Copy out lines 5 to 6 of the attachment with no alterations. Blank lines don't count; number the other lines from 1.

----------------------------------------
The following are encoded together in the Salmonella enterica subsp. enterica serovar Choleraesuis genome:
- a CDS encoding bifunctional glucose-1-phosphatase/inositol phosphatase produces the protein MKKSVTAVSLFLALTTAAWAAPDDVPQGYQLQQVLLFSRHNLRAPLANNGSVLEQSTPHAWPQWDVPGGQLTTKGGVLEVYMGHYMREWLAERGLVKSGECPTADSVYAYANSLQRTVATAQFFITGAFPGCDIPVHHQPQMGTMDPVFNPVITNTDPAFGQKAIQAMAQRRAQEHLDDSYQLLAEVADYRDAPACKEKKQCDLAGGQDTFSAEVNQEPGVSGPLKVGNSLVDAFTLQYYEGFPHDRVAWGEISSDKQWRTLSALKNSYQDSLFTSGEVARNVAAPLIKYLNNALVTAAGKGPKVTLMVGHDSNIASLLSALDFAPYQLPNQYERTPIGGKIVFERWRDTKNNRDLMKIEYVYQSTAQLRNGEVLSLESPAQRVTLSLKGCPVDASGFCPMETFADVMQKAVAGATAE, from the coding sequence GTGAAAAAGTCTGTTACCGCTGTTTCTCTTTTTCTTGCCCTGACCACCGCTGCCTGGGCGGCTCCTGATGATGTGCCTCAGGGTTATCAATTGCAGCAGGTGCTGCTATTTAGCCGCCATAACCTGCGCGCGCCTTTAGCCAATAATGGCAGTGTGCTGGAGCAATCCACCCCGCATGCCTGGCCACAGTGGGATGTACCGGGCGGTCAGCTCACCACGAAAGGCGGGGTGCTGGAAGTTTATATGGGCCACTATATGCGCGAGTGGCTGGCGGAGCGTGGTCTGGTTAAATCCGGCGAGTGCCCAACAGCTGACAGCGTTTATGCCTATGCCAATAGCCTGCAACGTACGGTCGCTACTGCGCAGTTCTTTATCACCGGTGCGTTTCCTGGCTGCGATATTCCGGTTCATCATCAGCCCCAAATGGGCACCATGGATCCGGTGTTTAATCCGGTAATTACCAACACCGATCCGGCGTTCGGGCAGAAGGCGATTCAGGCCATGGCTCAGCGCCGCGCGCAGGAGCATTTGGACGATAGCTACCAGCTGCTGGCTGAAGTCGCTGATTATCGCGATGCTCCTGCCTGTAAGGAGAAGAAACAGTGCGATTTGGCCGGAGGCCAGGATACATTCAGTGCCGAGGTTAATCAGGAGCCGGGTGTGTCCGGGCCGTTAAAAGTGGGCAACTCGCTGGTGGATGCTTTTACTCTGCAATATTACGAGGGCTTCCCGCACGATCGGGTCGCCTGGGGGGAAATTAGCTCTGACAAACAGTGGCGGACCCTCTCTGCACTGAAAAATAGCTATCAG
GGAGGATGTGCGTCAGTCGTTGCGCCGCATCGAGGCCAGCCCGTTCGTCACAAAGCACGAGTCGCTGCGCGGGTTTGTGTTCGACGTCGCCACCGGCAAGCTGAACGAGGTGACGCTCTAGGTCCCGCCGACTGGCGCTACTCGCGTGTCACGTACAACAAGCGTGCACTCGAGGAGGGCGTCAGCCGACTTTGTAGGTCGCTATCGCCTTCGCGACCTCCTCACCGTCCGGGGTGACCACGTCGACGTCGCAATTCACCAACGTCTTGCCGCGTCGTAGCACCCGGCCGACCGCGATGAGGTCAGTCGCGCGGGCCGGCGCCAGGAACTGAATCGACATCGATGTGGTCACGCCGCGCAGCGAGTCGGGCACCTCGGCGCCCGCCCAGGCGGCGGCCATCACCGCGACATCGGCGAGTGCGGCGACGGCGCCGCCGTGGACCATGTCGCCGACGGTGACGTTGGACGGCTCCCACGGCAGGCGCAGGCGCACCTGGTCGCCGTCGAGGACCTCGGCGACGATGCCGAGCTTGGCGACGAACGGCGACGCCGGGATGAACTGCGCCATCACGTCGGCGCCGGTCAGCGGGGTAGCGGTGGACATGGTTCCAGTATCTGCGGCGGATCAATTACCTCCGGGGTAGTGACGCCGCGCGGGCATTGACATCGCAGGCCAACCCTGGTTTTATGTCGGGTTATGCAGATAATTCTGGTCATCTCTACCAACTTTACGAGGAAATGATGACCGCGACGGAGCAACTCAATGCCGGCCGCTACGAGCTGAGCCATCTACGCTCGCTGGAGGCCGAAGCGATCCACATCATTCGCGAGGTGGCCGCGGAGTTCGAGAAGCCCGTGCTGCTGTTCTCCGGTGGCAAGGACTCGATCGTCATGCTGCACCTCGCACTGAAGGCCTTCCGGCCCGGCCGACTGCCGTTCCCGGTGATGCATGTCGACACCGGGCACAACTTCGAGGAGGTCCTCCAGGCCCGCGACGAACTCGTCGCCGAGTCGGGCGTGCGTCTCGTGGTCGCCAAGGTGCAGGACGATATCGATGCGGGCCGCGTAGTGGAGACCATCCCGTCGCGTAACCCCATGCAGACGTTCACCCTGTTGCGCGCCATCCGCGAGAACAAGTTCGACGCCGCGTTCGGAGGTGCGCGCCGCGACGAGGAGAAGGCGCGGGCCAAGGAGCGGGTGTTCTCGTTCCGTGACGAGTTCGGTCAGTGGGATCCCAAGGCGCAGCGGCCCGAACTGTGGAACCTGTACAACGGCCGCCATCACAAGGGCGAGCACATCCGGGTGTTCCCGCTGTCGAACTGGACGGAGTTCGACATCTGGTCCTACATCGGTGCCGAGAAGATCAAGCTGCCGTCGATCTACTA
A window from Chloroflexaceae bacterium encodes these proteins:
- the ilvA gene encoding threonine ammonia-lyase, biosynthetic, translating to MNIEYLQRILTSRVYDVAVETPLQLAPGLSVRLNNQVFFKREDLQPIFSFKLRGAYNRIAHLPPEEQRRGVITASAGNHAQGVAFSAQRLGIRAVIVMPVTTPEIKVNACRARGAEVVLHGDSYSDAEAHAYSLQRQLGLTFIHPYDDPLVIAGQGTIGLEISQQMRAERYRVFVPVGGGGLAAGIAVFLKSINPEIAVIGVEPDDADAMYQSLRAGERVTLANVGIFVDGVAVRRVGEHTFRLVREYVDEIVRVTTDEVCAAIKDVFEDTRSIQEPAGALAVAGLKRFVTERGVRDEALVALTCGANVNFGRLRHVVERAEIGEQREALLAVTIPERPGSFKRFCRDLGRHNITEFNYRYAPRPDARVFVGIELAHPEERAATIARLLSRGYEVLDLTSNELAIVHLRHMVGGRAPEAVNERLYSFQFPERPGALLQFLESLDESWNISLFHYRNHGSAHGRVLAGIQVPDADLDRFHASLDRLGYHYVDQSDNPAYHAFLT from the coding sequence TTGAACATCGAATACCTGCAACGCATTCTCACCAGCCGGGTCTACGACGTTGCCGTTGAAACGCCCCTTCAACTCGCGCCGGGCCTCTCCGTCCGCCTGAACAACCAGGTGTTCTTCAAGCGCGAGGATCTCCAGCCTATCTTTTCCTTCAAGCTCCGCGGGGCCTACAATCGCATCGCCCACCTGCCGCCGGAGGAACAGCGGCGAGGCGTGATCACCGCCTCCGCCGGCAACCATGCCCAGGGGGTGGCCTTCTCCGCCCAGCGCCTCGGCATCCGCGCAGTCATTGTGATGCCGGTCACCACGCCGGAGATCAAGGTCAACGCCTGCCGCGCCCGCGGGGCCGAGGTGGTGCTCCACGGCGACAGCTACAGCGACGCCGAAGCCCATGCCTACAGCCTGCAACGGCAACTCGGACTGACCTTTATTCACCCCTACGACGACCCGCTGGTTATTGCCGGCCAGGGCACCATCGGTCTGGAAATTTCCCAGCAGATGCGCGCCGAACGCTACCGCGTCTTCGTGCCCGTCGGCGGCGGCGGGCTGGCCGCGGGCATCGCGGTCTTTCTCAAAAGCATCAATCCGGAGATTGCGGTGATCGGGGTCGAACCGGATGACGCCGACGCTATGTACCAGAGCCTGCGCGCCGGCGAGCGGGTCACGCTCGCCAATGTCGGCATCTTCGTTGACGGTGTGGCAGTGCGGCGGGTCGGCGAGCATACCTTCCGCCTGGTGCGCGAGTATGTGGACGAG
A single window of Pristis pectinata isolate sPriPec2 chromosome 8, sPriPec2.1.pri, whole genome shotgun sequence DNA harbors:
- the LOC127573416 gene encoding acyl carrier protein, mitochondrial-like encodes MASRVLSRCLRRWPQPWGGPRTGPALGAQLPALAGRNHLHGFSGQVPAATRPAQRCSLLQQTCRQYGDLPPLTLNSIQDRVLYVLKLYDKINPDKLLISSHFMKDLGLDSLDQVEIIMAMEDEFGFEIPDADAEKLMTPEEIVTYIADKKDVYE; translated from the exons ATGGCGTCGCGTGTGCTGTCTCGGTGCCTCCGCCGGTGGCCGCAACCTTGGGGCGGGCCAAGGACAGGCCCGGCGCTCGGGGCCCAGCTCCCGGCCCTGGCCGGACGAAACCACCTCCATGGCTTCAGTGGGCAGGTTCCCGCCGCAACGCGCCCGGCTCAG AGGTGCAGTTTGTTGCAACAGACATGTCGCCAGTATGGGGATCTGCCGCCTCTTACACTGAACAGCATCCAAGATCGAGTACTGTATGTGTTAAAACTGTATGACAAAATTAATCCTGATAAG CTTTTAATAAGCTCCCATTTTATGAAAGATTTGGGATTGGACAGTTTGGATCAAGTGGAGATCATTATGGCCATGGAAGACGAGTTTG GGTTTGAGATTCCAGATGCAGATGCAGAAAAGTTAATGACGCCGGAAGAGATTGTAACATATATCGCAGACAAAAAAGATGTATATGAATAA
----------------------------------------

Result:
- the ilvA gene encoding threonine ammonia-lyase, biosynthetic, translating to MNIEYLQRILTSRVYDVAVETPLQLAPGLSVRLNNQVFFKREDLQPIFSFKLRGAYNRIAHLPPEEQRRGVITASAGNHAQGVAFSAQRLGIRAVIVMPVTTPEIKVNACRARGAEVVLHGDSYSDAEAHAYSLQRQLGLTFIHPYDDPLVIAGQGTIGLEISQQMRAERYRVFVPVGGGGLAAGIAVFLKSINPEIAVIGVEPDDADAMYQSLRAGERVTLANVGIFVDGVAVRRVGEHTFRLVREYVDEIVRVTTDEVCAAIKDVFEDTRSIQEPAGALAVAGLKRFVTERGVRDEALVALTCGANVNFGRLRHVVERAEIGEQREALLAVTIPERPGSFKRFCRDLGRHNITEFNYRYAPRPDARVFVGIELAHPEERAATIARLLSRGYEVLDLTSNELAIVHLRHMVGGRAPEAVNERLYSFQFPERPGALLQFLESLDESWNISLFHYRNHGSAHGRVLAGIQVPDADLDRFHASLDRLGYHYVDQSDNPAYHAFLT from the coding sequence TTGAACATCGAATACCTGCAACGCATTCTCACCAGCCGGGTCTACGACGTTGCCGTTGAAACGCCCCTTCAACTCGCGCCGGGCCTCTCCGTCCGCCTGAACAACCAGGTGTTCTTCAAGCGCGAGGATCTCCAGCCTATCTTTTCCTTCAAGCTCCGCGGGGCCTACAATCGCATCGCCCACCTGCCGCCGGAGGAACAGCGGCGAGGCGTGATCACCGCCTCCGCCGGCAACCATGCCCAGGGGGTGGCCTTCTCCGCCCAGCGCCTCGGCATCCGCGCAGTCATTGTGATGCCGGTCACCACGCCGGAGATCAAGGTCAACGCCTGCCGCGCCCGCGGGGCCGAGGTGGTGCTCCACGGCGACAGCTACAGCGACGCCGAAGCCCATGCCTACAGCCTGCAACGGCAACTCGGACTGACCTTTATTCACCCCTACGACGACCCGCTGGTTATTGCCGGCCAGGGCACCATCGGTCTGGAAATTTCCCAGCAGATGCGCGCCGAACGCTACCGCGTCTTCGTGCCCGTCGGCGGCGGCGGGCTGGCCGCGGGCATCGCGGTCTTTCTCAAAAGCATCAATCCGGAGATTGCGGTGATCGGGGTCGAACCGGATGACGCCGACGCTATGTACCAGAGCCTGCGCGCCGGCGAGCGGGTCACGCTCGCCAATGTCGGCATCTTCGTTGACGGTGTGGCAGTGCGGCGGGTCGGCGAGCATACCTTCCGCCTGGTGCGCGAGTATGTGGACGAG
A single window of Pristis pectinata isolate sPriPec2 chromosome 8, sPriPec2.1.pri, whole genome shotgun sequence DNA harbors: